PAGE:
Andy Brown set as Brabham’s engineer with PIRTEK Team Murray

Photo: PIRTEK Team Murray
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Veteran race engineer Andy Brown, who was involved with the Galles Racing team when Al Unser Jr. won the 1992 Indianapolis 500, and then engineered Sam Hornish Jr to his two championships with Panther Racing, will make a comeback to the North American open-wheel scene as engineer for Matthew Brabham in his No. 61 PIRTEK Team Murray Chevrolet.

The full release is below:

The next piece of the PIRTEK Team Murray puzzle for this year’s 100th Indianapolis 500 was put into place today when it was announced that legendary engineer Andy Brown will be working with rookie Matt Brabham as he prepares for his Verizon IndyCar Series debut in May.

Brown, one of the most experienced engineers in the business, has been part of multiple Indy 500 and IndyCar Series winning programs.

He was the assistant technical director at Galles/KRACO Racing when Al Unser Jr won in 1992 in the closest ever Indy 500 finish in the team’s self built Galmer chassis and then went on to engineer Sam Hornish Jr when he claimed his back-to-back Indy Racing League Championships in 2001 and 2002 at Panther Racing.

PIRTEK Team Murray has been established by Australian motorsport entrepreneur Brett “Crusher” Murray and will run in cohesion with KV Racing Technology who will provide the infrastructure and support for the Angie’s List Grand Prix on May 14 and the 100th Indianapolis 500 on May 29.

Brabham is the grandson of three-time Formula 1 world champion Sir Jack Brabham and 10-time Indy 500 starter and 1993 Le Mans 24-hour race winner, Geoff Brabham. The Brabham family will create history as just the third family to have three generations start the Indy 500.

Brown studied Aeronautical Engineering at the University of Bath in England, graduating in 1981 before joining British Aerospace.

In 1984 he joined March Engineering and worked on their Formula 3000 program before becoming a race engineer for the March-Leyton House Formula 1 team from 1988 through 1990, where he worked with Brazilian Driver Mauricio Gugelmin.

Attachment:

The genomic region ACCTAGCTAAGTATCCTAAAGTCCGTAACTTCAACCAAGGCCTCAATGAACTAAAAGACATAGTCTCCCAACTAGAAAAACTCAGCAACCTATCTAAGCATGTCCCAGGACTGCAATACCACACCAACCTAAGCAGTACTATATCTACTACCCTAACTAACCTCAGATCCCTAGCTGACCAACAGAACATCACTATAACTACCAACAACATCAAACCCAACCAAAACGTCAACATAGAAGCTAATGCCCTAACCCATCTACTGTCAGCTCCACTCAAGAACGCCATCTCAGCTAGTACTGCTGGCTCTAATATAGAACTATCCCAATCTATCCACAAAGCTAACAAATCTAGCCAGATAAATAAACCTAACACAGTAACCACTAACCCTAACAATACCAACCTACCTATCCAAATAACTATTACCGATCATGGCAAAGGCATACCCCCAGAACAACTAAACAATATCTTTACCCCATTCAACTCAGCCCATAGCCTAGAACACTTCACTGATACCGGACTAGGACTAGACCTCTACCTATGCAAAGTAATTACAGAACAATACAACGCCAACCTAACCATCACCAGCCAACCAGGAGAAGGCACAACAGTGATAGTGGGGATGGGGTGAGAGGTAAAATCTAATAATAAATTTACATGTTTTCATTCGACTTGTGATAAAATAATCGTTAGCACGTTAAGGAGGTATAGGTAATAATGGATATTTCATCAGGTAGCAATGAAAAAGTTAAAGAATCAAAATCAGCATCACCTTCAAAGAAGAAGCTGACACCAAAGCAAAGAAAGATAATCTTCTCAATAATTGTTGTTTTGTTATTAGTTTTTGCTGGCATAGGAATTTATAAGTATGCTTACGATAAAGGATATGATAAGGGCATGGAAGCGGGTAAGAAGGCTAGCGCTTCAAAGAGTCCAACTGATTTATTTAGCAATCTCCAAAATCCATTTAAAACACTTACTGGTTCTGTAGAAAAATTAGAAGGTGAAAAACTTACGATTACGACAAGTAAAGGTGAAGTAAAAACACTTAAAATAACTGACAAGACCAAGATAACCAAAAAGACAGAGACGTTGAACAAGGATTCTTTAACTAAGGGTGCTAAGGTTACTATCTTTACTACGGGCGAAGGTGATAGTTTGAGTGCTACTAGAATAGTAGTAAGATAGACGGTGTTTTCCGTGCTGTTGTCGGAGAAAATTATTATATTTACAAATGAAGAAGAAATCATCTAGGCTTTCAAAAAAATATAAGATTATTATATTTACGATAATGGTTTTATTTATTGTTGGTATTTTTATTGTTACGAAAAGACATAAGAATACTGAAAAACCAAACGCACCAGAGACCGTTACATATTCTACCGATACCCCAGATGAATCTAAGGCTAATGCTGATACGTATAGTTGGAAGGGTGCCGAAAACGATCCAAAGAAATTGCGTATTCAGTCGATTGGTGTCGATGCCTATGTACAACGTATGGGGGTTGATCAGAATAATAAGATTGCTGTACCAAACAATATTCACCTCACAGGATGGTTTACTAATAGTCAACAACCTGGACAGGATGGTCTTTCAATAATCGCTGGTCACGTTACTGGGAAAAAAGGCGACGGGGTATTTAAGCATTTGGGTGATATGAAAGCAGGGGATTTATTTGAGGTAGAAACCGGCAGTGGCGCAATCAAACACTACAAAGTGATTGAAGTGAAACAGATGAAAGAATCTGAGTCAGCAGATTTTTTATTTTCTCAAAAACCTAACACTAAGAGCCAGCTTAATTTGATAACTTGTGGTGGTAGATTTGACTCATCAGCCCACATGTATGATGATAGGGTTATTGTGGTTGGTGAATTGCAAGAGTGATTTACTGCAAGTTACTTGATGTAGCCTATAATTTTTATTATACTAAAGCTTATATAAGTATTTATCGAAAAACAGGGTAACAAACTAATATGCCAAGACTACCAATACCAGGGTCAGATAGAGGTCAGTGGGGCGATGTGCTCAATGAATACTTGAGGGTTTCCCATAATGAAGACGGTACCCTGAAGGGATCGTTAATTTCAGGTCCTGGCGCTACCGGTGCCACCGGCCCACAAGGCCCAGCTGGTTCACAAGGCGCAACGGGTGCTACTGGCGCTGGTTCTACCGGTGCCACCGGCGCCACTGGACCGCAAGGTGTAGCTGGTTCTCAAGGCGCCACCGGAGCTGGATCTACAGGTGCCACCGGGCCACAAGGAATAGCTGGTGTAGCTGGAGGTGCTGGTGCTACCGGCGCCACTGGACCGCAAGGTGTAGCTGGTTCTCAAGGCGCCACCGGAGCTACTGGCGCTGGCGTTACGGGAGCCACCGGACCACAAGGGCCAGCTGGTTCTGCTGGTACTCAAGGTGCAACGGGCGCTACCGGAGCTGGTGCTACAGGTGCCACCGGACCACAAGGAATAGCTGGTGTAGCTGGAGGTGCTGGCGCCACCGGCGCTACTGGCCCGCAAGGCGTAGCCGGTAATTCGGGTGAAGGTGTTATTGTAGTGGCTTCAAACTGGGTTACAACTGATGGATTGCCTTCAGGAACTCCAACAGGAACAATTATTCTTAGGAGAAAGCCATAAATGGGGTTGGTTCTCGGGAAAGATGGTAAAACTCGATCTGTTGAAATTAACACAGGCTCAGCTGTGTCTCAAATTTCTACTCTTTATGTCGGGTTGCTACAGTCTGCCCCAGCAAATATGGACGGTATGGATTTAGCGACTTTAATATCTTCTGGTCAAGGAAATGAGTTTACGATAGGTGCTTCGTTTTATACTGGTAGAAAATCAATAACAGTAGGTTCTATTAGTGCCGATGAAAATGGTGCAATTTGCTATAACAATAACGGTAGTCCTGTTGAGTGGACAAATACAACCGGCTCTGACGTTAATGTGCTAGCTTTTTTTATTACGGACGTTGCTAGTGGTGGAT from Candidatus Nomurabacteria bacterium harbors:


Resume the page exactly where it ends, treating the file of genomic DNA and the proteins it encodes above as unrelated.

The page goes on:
In 1991 Brown had his first contact with the Brabham name, when he became Race Engineer for Martin Brundle at the Brabham F1 team.

The following year he stamped his name on the world of IndyCar when he joined Galmer Engineering as assistant technical director and went on to record that memorable win with ‘Little Al’ in a car of their own design.

Brown later became a founding member and Chief Engineer for PacWest Racing where he renewed his relationship with Gugelmin.

A move to Panther Racing would result in the back-to-back IRL Championships with Hornish Jr.

Brown joined Chip Ganassi Racing for the 2006 season to work as Dan Wheldon’s race engineer for a couple of seasons before moving into R&D with a focus on aerodynamics.

For 2011, he returned to the UK and created his engineering business ACB Consulting Ltd, however maintains a lot of on-going business in US open-wheel racing.

To satisfy his “need” for racing, Brown has recently been involved with 2013 British Touring Car Champion, Andrew Jordan in the British Touring Car Championship – ironically, in a car sponsored by PIRTEK.

Brown and Brabham will be working out of the KV Racing Technology shop in Indianapolis on a daily basis.

They are set to be involved work together in a road course test later in the month before some sessions on the Dallara simulator in Indianapolis.

The PIRTEK Team Murray outfit will contest the Angie’s List Grand Prix of Indianapolis May 12-14 and then begin the Indianapolis 500 quest with opening practice on Monday, May 16. Qualifying will be Saturday May 21 with the 100th Indianapolis 500 taking place on May 29.

PIRTEK Team Murray has welcomed international Fluid Transfer Solutions company, PIRTEK on board as major sponsor and has partnered with the Chris Kyle Frog Foundation to honor military service members, veterans and first responders throughout the Memorial Day Weekend celebration.

IndyCar drivers say Thermal Club could host race after successful opening day to test

IndyCar Thermal race
Andy Abeyta/The Desert Sun / USA TODAY Sports Images
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THERMAL, Calif. – The “motorsports country club” passed the first test (figuratively and literally) with NTT IndyCar Series drivers pleased enough to proclaim The Thermal Club as race-eligible after its debut.

Though there were a few minor incidents on the 17-turn, 3.067-mile permanent road course east of Palm Springs in Southern California’s Coachella Valley, there was no significant damage for the 27 full-time cars that turned 1,119 laps Thursday.

Perhaps more importantly, drivers seemed to enjoy the ride around the track, which is unlike anything on the current circuit.